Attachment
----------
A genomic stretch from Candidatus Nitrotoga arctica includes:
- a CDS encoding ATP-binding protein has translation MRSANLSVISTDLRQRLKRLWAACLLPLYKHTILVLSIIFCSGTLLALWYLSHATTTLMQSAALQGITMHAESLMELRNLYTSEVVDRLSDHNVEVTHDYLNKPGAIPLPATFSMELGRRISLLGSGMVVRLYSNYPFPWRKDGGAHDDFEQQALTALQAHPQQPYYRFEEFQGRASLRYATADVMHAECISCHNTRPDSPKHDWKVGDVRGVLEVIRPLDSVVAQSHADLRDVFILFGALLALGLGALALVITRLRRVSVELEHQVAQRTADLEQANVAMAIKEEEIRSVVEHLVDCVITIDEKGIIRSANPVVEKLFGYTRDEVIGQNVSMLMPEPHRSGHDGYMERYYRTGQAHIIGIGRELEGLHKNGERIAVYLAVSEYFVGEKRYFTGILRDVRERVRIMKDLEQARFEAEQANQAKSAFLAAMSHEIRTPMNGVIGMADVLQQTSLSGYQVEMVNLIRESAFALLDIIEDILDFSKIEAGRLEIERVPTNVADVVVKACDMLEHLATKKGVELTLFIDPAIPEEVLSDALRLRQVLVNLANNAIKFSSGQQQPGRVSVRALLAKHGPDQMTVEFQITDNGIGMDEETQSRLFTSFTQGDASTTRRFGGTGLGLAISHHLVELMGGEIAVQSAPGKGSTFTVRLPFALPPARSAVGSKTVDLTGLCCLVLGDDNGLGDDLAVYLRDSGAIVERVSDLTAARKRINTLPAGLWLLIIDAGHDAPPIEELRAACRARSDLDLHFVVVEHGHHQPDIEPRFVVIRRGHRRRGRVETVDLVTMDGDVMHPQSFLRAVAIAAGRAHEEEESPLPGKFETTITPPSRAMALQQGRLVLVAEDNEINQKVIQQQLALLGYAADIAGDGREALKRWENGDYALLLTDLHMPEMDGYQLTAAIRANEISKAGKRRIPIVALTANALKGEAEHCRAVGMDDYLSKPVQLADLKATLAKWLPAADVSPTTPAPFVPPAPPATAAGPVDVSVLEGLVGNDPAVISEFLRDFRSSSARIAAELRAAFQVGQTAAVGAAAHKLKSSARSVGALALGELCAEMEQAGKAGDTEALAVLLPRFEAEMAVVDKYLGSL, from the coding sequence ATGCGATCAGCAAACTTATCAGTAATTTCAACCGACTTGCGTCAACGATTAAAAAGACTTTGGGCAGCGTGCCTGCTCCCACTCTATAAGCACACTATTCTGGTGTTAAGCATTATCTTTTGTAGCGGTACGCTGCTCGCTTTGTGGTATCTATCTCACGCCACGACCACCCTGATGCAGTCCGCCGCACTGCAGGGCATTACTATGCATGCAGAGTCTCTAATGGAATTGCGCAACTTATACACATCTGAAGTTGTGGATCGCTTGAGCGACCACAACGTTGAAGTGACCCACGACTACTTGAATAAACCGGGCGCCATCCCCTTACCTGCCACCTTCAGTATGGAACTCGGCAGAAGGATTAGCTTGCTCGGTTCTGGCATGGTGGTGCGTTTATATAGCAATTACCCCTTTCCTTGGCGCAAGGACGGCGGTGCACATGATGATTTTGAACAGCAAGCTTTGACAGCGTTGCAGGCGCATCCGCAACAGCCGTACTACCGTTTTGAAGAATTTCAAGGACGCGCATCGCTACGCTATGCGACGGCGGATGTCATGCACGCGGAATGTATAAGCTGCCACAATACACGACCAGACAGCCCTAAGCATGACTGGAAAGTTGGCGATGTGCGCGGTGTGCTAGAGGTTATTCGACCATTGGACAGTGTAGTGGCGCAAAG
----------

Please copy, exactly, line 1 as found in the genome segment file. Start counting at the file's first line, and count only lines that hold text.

A genomic stretch from Candidatus Nitrotoga arctica includes: